A Better Starting Point for the Faith and Work Movement (Part 2)
In my last post, I mulled over all the times I buzzed around the topic of faith and work with pastors, only to bump into the screen door of misunderstanding time and time again. Sometimes I felt like a fly; other times like a mime trying to get my message across with frantic hand gestures.
Either way, I’ve concluded that the best place to start conversations around faith and work with pastors is this: Jesus’ death and resurrection begins the redemption of all of creation.
This doesn’t seem all that controversial, and yet I do think it’s unique. Many of the theological voices I respect the most in the faith and work movement start with either Genesis 1-2 or Revelation 21-22. Their thinking starts with regaining a knowledge of God as a Creator (and our identity as sub-creators and workers) or the fact that aspects of human culture (and work) will be in the renewed heavens and earth. What’s central, they say, is to recover the “book ends” of Scripture.
Both of these themes and biblical passages are hugely important. We need to recover the grand biblical narrative.
But at the center of Christian faith is neither Genesis 1- 2 nor the renewed heavens and earth described in Revelation. The center point of Christianity has always been the death and resurrection of Jesus Christ. If I share any common point with all pastors (and all Christians), here it is.
We are accustomed to thinking of Jesus’ death and resurrection primarily in terms of substitutionary atonement. And rightly so. But we are less likely to think of the events of Passion Week as a glorious beginning.
Let me try to explain myself by breaking the above statement into three parts:
(1) “Jesus death and resurrection begins…” On Sunday morning, the first day of the week, as the morning sun dawned Mary found the tomb empty. She mistook Jesus for the gardener. But in a sense, the resurrected Christ was just the original Gardener: He was taking Mary back to the Garden of Eden. N. T. Wright makes the case that John’s account of the resurrection in John 20 is trying to point us to the creation narrative.
Just as the Spirit of God hovered over the dark primordial chaos of Genesis 1:1-2, so the world was coming apart on Good Friday as dark clouds filled the air. And just as God spoke the universe into existence, so Resurrection Sunday is the beginning of the new world, the new creation. First century Jews expected the resurrection to happen at the end of time, but in Christ, here is the resurrection in the middle of time. In Christ, the restoration of the created order has begun, and his followers now are a part of that new creation (2 Corinthians 5:17) in this age, in this fallen world.
(2) “…the redemption…” In Al Wolters slim classic Creation Regained, he makes the case that the New Testament is loaded with words that begin with the prefix “re-,” such as redemption, reconciliation, restoration, renewal. Each has the connotation of going back to a prior healthy or whole state. Redemption is the recovery of freedom after having been enslaved; reconciliation is the making of peace between former friends who had become enemies; and restoration is the action of returning something to a former owner, place, or condition. Jesus’ death and resurrection, therefore, means salvation is far wider and broader than my personal soul and spiritual destiny. He is the redeemer of the entire world (Colossians 1:15-20).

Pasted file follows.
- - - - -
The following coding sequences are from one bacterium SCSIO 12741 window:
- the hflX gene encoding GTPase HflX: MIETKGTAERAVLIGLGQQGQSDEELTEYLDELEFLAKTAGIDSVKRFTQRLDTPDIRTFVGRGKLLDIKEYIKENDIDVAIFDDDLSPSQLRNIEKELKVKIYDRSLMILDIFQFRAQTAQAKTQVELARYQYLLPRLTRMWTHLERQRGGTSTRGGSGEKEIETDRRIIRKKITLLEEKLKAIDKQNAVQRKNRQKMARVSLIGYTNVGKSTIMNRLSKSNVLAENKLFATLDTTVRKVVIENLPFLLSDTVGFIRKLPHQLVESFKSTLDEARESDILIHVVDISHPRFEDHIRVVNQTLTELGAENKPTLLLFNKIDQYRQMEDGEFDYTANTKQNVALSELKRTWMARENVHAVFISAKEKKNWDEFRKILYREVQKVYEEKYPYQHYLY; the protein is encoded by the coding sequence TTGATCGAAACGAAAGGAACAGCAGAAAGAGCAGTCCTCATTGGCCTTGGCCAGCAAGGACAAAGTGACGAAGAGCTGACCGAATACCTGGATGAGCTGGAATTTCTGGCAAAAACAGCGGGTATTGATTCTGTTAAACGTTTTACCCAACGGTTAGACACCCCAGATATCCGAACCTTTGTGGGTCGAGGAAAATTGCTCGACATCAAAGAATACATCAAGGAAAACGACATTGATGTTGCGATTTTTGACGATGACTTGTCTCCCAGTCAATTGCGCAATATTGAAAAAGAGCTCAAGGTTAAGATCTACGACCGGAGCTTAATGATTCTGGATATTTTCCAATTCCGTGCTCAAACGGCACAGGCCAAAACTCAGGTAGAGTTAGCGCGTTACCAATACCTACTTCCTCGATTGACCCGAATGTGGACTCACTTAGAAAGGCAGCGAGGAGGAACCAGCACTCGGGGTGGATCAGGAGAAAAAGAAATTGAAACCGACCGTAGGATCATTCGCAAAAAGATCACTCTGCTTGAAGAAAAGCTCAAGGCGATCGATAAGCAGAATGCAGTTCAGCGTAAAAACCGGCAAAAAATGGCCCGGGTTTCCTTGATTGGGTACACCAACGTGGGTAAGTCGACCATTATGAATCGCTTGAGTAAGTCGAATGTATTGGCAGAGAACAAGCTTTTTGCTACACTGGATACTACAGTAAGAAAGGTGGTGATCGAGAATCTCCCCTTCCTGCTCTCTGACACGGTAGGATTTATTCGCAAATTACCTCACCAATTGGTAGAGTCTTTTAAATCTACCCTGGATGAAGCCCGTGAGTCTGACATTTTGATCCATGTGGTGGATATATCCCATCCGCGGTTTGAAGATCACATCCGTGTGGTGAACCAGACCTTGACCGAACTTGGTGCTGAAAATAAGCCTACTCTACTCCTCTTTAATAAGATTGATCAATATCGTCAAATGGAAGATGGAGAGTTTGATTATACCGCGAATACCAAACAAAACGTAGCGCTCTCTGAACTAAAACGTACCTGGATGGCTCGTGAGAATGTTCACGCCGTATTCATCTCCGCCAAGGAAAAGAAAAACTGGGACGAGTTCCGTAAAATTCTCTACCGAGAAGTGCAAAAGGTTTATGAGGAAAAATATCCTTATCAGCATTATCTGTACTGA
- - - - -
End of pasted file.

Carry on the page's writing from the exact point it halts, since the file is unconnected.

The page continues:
(3) “…of all of creation.” Sin has infected everything: our hearts, our relationships, our work, our neighborhoods, our cities, and the physical world itself. But if sin is found in all these areas, then Christ is in the business of bringing his resurrection life to all these areas as well. “He comes to make his blessings flow far as the curse is found.” From golf course management to conservation efforts to the formation of government leaders in the Democratic Republic of the Congo. The Church, which worships on the first day of the week, lives continually in light of the resurrection today, with a great and glorious hope hidden in our breasts, but soon to be revealed (Romans 8:19).
So what about work? If we think about “creation” in terms of plants, water or mountains, we’ve missed it. Creation is not just where we go hiking on Saturday. Taking the example of plants, how do humans principally interact with plants? (1) Agriculture, and feeding the world. (2) Manufacturing – from pharmaceuticals to plastic bottles. (3) Conservation efforts from Brazil to Africa. (4) Gardening! At each point, for better or worse, work is our human act of creation.
The arena in which humans participate in, shape, and form creation is principally through work.
It’s a simple idea, but for those of us inside the faith and work movement, I think it’s important to make the case that our message is central to the gospel itself.
If we can do this, we can ask bigger, broader questions about the meaning of Jesus’ death and resurrection for our calling, our work, our jobs, our neighborhoods, our economy, and all the industries, individuals and institutions that make up human civilization. We may even convince more pastors to work together on sermons, songs, or Sunday school classes related to theology of work and calling.
In so doing we can continue the project that generations of Christians before us have begun – which today we now simply dub “the integration of faith and work.”
Featured image from “The Empty Tomb” by George Richardson